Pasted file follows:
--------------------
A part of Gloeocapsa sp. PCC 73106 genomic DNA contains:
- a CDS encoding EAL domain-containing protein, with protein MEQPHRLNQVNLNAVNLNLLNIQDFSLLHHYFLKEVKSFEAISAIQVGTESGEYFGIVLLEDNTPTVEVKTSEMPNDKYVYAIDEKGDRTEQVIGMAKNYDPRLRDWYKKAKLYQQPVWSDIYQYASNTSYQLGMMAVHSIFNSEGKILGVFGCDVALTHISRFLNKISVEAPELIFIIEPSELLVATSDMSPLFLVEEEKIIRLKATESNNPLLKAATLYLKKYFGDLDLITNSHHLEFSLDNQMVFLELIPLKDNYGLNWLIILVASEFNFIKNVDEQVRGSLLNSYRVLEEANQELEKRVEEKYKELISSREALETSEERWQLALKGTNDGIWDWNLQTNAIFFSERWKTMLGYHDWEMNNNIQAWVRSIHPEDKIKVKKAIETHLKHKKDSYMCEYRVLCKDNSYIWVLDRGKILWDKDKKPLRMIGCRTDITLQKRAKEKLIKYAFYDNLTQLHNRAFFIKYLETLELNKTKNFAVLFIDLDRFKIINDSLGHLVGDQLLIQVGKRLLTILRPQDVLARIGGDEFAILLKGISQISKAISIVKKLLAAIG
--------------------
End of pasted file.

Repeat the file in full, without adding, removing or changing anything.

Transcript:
A part of Gloeocapsa sp. PCC 73106 genomic DNA contains:
- a CDS encoding EAL domain-containing protein, with protein MEQPHRLNQVNLNAVNLNLLNIQDFSLLHHYFLKEVKSFEAISAIQVGTESGEYFGIVLLEDNTPTVEVKTSEMPNDKYVYAIDEKGDRTEQVIGMAKNYDPRLRDWYKKAKLYQQPVWSDIYQYASNTSYQLGMMAVHSIFNSEGKILGVFGCDVALTHISRFLNKISVEAPELIFIIEPSELLVATSDMSPLFLVEEEKIIRLKATESNNPLLKAATLYLKKYFGDLDLITNSHHLEFSLDNQMVFLELIPLKDNYGLNWLIILVASEFNFIKNVDEQVRGSLLNSYRVLEEANQELEKRVEEKYKELISSREALETSEERWQLALKGTNDGIWDWNLQTNAIFFSERWKTMLGYHDWEMNNNIQAWVRSIHPEDKIKVKKAIETHLKHKKDSYMCEYRVLCKDNSYIWVLDRGKILWDKDKKPLRMIGCRTDITLQKRAKEKLIKYAFYDNLTQLHNRAFFIKYLETLELNKTKNFAVLFIDLDRFKIINDSLGHLVGDQLLIQVGKRLLTILRPQDVLARIGGDEFAILLKGISQISKAISIVKKLLAAIG